Ustrasana, Ushtrasana, or Camel Pose is an asana. Sanskrit: उष्ट्रासन; Ustra – Camel, Asana – Pose; Pronounced As oos-TRAHS-anna
This asana, popularly called the Camel Pose, is an intermediate level backward bend. Ustra means camel in Sanskrit, and this pose resembles a camel. It is known to open up the heart chakra and increase strength and flexibility. This asana is also commonly referred to as the Ushtrasana.
Everything You Need To Know About Camel Pose
- What You Should Know Before You Do The Asana
- How To Do The Ustrasana
- Precautions And Contraindications
- Beginner’s Tips
- Advanced Pose Variations
- The Benefits Of Ustrasana
- The Science Behind The Ustrasana
- Preparatory Poses
- Follow-Up Poses
What You Should Know Before You Do The Asana
This asana is an amazing back bend. It must be practiced in the morning along with other yoga asanas. But if you can’t manage time for a workout in the morning, an evening yoga routine will also work wonders for you.
This asana must be practiced when your stomach and bowels are empty. Make sure you have had your meals at least four to six hours before your practice.
Duration: 30 to 60 seconds
Stretches: Abdomen, Thighs, Thorax, Ankles, Quadriceps femoris muscle, Groin, Psoas major muscle, Throat, Entire front of the body
How To Do The Ustrasana
- Begin the asana by kneeling on your mat and placing your hands on your hips.
- You must ensure that your knees and shoulders are in the same line, and the soles of your feet are facing the ceiling.
- Inhale, and draw your tailbone in towards your pubis. You must feel the pull at the navel.
- While you are doing that, arch your back. Gently slide your palms over your feet and straighten your arms.
- Keep your neck in a neutral position. It should not be strained.
- Hold the position for about 30 to 60 seconds before you release the pose.
Precautions And Contraindications
It is best to practice this asana under the supervision of a yoga instructor. If you have a back or neck injury, or if you are suffering from either low or high blood pressure, it is best to avoid this asana. Those who suffer from insomnia or migraines must avoid this asana.
When you are starting off, it can be difficult to reach for your feet with your hands, without causing a strain in your back or neck. You can turn your toes, and elevate your heels. If you still can’t reach for your legs, use a wooden block and place both your hands on them.
Make sure you do not hold this pose for more than 20 seconds when you are a beginner.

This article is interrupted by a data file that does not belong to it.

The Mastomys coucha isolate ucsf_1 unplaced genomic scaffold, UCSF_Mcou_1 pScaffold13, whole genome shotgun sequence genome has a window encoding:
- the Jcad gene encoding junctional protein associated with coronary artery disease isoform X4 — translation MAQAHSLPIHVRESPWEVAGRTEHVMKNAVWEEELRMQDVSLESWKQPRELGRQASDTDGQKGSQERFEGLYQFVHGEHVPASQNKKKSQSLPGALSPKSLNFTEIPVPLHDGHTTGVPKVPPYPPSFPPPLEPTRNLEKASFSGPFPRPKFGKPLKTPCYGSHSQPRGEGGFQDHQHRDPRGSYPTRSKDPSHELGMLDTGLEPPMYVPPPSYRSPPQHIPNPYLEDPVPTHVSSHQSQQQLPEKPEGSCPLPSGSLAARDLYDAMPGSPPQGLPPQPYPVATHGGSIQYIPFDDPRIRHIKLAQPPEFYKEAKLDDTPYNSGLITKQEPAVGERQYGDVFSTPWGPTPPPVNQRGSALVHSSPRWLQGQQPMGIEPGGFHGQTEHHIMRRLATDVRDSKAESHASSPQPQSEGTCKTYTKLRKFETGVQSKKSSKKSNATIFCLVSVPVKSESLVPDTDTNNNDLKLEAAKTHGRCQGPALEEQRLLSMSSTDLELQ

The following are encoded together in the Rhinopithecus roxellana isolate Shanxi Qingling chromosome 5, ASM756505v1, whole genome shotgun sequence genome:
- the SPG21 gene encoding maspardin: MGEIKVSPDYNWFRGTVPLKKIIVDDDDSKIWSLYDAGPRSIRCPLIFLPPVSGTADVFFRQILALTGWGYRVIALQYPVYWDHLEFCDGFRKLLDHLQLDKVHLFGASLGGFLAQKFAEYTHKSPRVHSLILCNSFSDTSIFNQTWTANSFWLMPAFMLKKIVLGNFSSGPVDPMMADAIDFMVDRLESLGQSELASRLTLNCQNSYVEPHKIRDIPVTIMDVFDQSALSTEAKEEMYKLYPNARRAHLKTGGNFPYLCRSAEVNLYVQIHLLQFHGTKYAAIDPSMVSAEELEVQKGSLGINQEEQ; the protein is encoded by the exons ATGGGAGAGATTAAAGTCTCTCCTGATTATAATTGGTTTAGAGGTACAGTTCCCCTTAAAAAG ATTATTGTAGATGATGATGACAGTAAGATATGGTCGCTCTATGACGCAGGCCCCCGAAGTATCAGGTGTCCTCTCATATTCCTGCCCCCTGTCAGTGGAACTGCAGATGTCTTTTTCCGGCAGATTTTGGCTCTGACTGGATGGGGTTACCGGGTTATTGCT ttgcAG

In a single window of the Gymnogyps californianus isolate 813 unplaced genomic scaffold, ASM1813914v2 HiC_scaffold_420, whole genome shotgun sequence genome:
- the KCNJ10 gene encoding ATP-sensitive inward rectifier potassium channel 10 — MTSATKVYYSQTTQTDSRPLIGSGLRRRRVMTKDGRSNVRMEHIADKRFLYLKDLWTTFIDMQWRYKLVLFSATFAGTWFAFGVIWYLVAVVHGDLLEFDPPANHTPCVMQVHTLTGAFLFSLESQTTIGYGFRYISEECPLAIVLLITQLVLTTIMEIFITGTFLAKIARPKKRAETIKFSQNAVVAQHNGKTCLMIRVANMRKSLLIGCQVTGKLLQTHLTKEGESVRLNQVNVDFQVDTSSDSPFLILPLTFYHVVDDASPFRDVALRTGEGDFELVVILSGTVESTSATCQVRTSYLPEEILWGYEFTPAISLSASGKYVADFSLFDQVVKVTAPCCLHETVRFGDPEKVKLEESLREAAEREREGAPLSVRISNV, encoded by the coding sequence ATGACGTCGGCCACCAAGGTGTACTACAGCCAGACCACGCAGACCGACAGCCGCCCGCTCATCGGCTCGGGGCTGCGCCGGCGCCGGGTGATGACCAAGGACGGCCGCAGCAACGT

Advanced Pose Variations
To deepen the pose, all you need to do is touch your thighs, calves, and inner feet while you are in the pose.
The Benefits Of Ustrasana (Camel Pose)
- This asana helps improve digestion as it massages the internal organs.
- It opens up the chest and frontal portions of the torso.
- It strengthens the back and the shoulders.
- It helps alleviate pain in the lower back.
- It makes the spine more flexible and also helps in the betterment of your posture.
- It relieves menstrual discomfort.
The Science Behind The Ustrasana
This asana is an amazing stretch. It works towards opening up the front of your body while also opening your pectoral muscles and hip flexors. It also tones the limbs, thighs, chest, and abdomen. So, basically, the entire frontal region and the sides of our bodies get involved in this asana.
It also slowly, but surely, works on the circulatory, respiratory, lymphatic, skeletal, endocrine, and digestive systems in the body. Whether you are suffering from diabetes, asthma, thyroid, parathyroid, spondylitis, or bronchitis, this asana works as therapy on all of them. Doctors also recommend this asana to people who are obese or have issues with the kidneys or reproductive systems. It is also said to heal colitis, constipation, and dyspepsia.
The Kundalini stream of yoga believes that this asana can open and awaken the heart chakra.
Just like the camel survives in extreme conditions in the desert, this asana, if practiced regularly, can help you overcome the extremities that life throws at you, be it physically or mentally.
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